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Contact dermatitis

Sensitization to thiourea derivatives among Finnish patients with suspected contact dermatitis.


PMID 20597932

Abstract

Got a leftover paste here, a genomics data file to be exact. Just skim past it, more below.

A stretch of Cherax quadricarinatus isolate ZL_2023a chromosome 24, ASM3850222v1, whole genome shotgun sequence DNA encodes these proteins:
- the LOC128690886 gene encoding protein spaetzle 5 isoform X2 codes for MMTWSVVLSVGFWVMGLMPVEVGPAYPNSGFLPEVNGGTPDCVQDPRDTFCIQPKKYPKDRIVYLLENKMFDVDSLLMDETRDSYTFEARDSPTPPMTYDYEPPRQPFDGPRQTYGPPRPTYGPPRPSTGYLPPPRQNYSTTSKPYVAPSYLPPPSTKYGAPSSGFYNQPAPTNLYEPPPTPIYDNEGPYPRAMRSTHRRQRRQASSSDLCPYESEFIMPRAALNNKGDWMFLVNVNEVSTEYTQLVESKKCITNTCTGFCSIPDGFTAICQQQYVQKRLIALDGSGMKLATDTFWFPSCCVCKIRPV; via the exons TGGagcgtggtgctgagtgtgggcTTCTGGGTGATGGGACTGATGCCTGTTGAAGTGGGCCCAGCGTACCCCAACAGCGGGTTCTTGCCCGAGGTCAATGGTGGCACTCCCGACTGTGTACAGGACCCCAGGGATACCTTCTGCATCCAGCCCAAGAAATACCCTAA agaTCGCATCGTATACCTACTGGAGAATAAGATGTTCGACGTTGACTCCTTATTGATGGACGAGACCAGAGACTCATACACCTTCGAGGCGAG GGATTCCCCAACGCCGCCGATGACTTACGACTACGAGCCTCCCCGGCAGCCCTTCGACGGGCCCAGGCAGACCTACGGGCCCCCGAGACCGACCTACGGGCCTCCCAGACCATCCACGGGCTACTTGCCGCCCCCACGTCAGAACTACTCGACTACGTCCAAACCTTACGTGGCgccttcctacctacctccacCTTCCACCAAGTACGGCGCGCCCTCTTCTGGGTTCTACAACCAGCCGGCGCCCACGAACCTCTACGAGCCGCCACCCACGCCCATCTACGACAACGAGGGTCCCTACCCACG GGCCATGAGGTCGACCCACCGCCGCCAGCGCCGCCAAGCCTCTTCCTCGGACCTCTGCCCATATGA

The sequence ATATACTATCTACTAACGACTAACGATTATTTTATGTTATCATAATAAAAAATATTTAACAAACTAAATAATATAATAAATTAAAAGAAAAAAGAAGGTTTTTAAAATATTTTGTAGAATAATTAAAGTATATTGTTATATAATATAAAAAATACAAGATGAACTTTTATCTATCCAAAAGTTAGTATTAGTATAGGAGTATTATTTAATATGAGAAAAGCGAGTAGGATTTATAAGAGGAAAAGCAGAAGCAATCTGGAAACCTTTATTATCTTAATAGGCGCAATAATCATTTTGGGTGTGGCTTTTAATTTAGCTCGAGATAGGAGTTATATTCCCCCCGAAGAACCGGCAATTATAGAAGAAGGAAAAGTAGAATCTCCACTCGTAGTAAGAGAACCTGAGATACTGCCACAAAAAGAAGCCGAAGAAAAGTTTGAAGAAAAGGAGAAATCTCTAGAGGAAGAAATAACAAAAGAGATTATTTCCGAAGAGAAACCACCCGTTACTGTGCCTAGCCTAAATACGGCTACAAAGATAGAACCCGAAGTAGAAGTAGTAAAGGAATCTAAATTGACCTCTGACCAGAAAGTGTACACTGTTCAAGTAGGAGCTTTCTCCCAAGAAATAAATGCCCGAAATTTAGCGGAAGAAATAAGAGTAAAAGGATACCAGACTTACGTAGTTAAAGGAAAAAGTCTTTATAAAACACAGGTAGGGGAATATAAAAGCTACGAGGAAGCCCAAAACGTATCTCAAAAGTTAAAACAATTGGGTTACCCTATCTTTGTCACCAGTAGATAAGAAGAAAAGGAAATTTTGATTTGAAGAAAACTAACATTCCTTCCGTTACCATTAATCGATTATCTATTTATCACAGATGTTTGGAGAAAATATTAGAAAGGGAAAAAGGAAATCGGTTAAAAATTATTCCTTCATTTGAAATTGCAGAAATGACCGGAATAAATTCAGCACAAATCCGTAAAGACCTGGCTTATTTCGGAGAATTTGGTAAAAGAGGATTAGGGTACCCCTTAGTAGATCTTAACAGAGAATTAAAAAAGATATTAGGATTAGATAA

Thiourea derivatives in rubber products may induce contact sensitization and allergic contact dermatitis. Sensitization is most often from neoprene rubber, but the multitude of possible sensitizing products has remained poorly characterized. The aim of this study was to collect information on the occurrence of thiourea-related contact allergy and to show novel sources of sensitization. A mixture of dibutyl-, diethyl-, and diphenylthiourea was included in patch test baseline series in five Finnish dermatology clinics during 2002-2007. In addition, an extended series of rubber chemicals was tested in patients with suspected rubber allergy. Sources of sensitization to thioureas were analysed in sensitized patients. Thiourea mix yielded positive patch test reactions in 59 of 15,100 patients (0.39%); 33/59 patients were also tested with individual rubber chemicals. Diethylthiourea was positive in 24/33, diphenylthiourea in 5, and dibutylthiourea in 1 patient. The most common sources of sensitization included various neoprene-containing orthopaedic braces, sports equipment, and foot wear. The sources of sensitization to thiourea chemicals were detected in most cases. These sources comprise a heterogenous group of products extending from orthopaedic materials to sports equipment.

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